This is the very personal story of when I was 18 and started a podcast and community for teenage entrepreneurs, interviewed Seth Godin, and in spite of all that success, still had the largest burn out of my life.
I was homeschooled during high school and had a very work-based education. My Dad is a software development entrepreneur, and during high school I designed web mockups for his company for years. In addition, outside of work I started many projects and planned on starting my own business one day.
My Dad always has many ideas, and one day he told me he bought the domain name teenpro.net. He said it would be great for a website about teenage entrepreneurs and professionals. And that it could be a bestselling shirt.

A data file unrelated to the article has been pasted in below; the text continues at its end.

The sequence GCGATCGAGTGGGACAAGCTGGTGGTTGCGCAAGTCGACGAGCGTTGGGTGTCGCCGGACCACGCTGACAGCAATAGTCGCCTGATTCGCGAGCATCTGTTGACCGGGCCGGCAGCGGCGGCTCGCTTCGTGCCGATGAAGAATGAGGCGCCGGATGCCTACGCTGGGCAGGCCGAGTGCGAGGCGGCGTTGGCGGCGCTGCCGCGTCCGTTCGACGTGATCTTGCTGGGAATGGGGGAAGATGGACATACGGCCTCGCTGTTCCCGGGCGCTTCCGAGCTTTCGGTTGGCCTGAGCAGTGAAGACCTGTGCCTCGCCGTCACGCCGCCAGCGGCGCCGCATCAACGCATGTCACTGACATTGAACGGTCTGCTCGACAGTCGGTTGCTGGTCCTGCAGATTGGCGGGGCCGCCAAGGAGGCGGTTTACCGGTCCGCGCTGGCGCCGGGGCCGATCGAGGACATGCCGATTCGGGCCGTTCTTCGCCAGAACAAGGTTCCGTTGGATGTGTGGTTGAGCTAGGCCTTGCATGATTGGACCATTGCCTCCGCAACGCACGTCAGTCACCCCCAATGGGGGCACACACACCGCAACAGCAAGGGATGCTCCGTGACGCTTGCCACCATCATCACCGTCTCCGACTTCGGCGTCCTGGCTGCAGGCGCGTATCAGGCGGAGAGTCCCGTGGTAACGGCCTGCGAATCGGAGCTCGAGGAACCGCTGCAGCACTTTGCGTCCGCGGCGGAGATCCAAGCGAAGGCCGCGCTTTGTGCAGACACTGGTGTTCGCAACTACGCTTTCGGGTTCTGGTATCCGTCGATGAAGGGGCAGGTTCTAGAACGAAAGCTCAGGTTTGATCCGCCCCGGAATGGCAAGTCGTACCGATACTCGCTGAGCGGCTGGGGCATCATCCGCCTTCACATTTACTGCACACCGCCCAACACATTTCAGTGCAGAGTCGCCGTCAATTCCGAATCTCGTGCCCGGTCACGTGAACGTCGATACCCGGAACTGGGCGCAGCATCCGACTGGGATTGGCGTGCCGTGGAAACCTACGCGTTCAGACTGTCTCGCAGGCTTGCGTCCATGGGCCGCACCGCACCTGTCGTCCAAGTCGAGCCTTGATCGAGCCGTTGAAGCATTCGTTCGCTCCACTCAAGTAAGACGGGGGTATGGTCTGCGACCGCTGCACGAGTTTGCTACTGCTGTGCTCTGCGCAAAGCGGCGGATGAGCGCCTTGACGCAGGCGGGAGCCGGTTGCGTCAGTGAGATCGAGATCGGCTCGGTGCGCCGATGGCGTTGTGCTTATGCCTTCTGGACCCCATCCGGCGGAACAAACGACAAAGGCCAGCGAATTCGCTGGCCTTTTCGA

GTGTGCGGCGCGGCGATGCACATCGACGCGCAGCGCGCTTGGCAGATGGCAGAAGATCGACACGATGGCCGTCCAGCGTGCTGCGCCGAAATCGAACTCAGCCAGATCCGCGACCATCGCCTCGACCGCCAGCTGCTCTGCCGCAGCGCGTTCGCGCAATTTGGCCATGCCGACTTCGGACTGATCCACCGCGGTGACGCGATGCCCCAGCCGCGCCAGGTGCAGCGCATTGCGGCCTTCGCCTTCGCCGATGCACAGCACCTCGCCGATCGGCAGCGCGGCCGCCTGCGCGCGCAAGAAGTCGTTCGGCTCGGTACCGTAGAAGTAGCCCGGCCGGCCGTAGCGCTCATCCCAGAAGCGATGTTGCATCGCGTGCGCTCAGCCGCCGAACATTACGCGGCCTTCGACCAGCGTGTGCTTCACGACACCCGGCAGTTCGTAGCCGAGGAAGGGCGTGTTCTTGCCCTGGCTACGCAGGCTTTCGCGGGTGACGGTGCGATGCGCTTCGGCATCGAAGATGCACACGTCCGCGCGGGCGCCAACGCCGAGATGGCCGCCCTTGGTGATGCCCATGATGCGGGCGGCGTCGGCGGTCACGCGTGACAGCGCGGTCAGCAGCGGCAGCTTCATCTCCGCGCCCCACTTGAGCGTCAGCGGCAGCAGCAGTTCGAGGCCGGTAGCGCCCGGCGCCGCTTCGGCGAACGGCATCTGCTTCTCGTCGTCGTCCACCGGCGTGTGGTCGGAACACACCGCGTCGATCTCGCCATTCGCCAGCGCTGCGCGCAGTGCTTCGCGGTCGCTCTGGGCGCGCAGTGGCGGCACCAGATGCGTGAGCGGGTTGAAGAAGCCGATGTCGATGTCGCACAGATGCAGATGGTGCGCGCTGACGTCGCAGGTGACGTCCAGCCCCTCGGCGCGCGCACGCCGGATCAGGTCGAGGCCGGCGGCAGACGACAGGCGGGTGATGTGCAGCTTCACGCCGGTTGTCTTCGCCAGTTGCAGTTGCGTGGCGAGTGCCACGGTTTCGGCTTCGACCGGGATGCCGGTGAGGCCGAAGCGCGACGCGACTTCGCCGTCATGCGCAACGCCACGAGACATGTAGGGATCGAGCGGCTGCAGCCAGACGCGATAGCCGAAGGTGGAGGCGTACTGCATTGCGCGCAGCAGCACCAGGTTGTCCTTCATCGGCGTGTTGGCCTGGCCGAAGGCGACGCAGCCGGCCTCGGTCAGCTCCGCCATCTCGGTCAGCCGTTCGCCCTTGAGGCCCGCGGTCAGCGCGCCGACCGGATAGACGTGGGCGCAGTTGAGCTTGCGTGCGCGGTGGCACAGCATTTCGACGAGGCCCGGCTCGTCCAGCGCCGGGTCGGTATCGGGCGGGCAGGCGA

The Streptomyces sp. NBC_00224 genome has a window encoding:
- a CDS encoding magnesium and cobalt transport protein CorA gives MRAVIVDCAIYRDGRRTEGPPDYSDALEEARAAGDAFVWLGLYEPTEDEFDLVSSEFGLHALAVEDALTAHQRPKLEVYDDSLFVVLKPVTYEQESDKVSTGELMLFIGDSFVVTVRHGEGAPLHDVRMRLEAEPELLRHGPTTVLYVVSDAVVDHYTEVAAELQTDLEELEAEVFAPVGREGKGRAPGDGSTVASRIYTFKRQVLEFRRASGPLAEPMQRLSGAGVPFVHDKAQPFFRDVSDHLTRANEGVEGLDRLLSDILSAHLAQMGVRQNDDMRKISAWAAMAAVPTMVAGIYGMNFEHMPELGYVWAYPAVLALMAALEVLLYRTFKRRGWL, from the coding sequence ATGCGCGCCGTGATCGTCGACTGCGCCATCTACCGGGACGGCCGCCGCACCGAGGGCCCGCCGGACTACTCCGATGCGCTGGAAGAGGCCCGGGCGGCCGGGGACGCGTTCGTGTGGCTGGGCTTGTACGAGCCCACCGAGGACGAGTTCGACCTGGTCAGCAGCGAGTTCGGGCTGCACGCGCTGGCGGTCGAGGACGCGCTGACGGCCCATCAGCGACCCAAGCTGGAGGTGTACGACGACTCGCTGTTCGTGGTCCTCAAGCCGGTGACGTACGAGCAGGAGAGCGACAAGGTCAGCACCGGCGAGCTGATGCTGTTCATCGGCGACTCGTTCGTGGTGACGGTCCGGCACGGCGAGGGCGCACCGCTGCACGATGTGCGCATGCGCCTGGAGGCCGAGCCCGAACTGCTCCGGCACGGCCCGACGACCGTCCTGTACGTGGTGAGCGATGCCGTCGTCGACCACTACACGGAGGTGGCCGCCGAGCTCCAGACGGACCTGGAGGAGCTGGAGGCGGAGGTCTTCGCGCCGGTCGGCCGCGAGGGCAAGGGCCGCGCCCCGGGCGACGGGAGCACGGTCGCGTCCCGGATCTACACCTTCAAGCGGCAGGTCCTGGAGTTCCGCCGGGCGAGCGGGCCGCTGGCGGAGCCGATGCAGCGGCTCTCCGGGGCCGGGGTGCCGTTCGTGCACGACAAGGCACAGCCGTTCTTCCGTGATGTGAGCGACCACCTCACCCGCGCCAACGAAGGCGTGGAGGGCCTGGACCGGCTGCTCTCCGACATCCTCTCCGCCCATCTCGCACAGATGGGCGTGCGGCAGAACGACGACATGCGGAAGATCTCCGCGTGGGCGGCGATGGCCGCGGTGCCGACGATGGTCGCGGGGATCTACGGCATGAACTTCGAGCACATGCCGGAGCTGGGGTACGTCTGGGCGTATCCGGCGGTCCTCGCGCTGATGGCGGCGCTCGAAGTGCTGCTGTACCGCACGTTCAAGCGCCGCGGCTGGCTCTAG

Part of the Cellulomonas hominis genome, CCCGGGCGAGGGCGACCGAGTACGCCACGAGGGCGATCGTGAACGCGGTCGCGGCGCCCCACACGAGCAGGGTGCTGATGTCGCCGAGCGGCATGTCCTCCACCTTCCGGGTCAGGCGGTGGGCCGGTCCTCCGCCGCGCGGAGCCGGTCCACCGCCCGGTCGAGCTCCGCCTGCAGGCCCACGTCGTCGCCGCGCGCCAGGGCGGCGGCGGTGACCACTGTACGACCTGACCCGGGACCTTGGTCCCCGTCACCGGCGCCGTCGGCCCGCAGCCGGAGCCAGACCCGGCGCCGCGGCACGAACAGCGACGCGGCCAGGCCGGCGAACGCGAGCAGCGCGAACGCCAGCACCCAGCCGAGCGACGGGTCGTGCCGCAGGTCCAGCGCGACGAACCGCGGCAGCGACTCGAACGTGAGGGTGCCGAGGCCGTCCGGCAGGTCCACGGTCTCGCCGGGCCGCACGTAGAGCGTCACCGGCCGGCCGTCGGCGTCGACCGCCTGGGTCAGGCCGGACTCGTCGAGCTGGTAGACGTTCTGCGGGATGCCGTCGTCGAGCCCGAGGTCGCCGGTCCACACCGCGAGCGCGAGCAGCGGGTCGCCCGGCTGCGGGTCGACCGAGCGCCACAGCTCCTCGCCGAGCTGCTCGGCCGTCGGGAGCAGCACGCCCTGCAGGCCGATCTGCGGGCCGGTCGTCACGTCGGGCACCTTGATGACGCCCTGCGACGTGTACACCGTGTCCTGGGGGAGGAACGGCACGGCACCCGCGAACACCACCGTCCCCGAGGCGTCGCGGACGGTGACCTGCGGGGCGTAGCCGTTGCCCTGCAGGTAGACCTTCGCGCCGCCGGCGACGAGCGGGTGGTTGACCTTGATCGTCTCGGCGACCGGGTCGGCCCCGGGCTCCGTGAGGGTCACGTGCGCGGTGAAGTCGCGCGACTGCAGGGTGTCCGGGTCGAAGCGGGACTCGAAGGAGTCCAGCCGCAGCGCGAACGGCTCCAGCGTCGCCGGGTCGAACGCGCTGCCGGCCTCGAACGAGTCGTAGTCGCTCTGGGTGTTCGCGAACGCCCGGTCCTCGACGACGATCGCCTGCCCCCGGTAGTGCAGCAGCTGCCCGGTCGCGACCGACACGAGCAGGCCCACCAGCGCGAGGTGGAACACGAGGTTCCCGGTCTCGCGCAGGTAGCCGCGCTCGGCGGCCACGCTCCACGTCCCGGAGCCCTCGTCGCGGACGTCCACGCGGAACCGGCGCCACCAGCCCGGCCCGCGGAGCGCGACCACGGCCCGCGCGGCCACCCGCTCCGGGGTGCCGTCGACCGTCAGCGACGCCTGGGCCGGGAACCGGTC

Dad: "Sell a shirt that says "Teen Pro" on the front. It would sell so well! I bet people would pay to get that." Me: "Selling t-shirts is one of the most common get-rich-quick-failures! And anyway, there's not enough of a target audience."
But the thought about there being other teenage entrepreneurs kept growing on my mind.
What if there were other young entrepreneurs like me?
There is a lack of support for extra-young entrepreneurs. Although adults have many years of experience, they haven't necessarily been treated differently because of their age or struggled with starting a career years before the norm.
The seed of an idea appeared and started growing: a community run by teenagers for teenage entrepreneurs. I used my Dad as a sounding board, and he suggested I start a podcast and online community. I brainstormed and scribbled a torrent of ideas, and after a month or two of wondering if I should start, one day I did.